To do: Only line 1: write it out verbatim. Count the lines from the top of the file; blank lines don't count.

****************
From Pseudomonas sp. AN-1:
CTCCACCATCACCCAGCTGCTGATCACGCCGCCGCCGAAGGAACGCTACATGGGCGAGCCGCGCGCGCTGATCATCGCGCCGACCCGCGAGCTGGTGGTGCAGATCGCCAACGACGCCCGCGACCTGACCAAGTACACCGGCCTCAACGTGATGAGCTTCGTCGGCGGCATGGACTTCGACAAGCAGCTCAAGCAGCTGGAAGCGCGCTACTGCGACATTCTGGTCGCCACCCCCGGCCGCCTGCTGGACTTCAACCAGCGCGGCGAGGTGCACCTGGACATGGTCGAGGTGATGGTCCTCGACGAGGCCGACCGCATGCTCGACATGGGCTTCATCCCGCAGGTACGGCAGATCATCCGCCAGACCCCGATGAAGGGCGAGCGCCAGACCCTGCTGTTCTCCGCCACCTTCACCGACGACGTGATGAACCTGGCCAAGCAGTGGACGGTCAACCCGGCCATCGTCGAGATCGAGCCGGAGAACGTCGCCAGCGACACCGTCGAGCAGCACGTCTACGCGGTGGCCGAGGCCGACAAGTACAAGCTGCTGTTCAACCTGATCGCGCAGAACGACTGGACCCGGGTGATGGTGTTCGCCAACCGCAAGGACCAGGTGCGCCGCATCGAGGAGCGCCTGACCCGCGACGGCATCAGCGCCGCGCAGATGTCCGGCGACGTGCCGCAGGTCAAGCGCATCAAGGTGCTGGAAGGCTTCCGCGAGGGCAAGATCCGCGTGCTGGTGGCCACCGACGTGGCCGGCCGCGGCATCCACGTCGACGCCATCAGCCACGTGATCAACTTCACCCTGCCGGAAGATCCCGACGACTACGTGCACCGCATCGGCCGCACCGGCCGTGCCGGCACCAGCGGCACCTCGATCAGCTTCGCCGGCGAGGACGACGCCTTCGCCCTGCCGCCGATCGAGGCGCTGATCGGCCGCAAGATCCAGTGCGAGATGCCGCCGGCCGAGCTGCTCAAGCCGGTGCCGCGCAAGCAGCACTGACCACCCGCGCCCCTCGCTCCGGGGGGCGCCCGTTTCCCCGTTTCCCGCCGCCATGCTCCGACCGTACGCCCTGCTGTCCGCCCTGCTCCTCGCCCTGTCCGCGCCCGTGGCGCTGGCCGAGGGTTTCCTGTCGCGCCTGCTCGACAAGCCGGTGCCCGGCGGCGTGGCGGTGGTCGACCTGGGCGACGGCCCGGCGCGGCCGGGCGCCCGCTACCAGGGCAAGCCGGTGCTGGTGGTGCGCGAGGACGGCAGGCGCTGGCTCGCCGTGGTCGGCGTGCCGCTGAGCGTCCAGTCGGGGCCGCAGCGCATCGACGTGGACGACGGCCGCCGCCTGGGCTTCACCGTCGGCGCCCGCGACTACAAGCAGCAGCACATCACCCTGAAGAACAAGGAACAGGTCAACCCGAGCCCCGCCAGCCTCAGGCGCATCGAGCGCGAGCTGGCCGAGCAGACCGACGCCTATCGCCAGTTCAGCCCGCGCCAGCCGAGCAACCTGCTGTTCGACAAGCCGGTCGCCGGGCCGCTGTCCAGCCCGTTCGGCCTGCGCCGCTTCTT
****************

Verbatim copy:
From Pseudomonas sp. AN-1: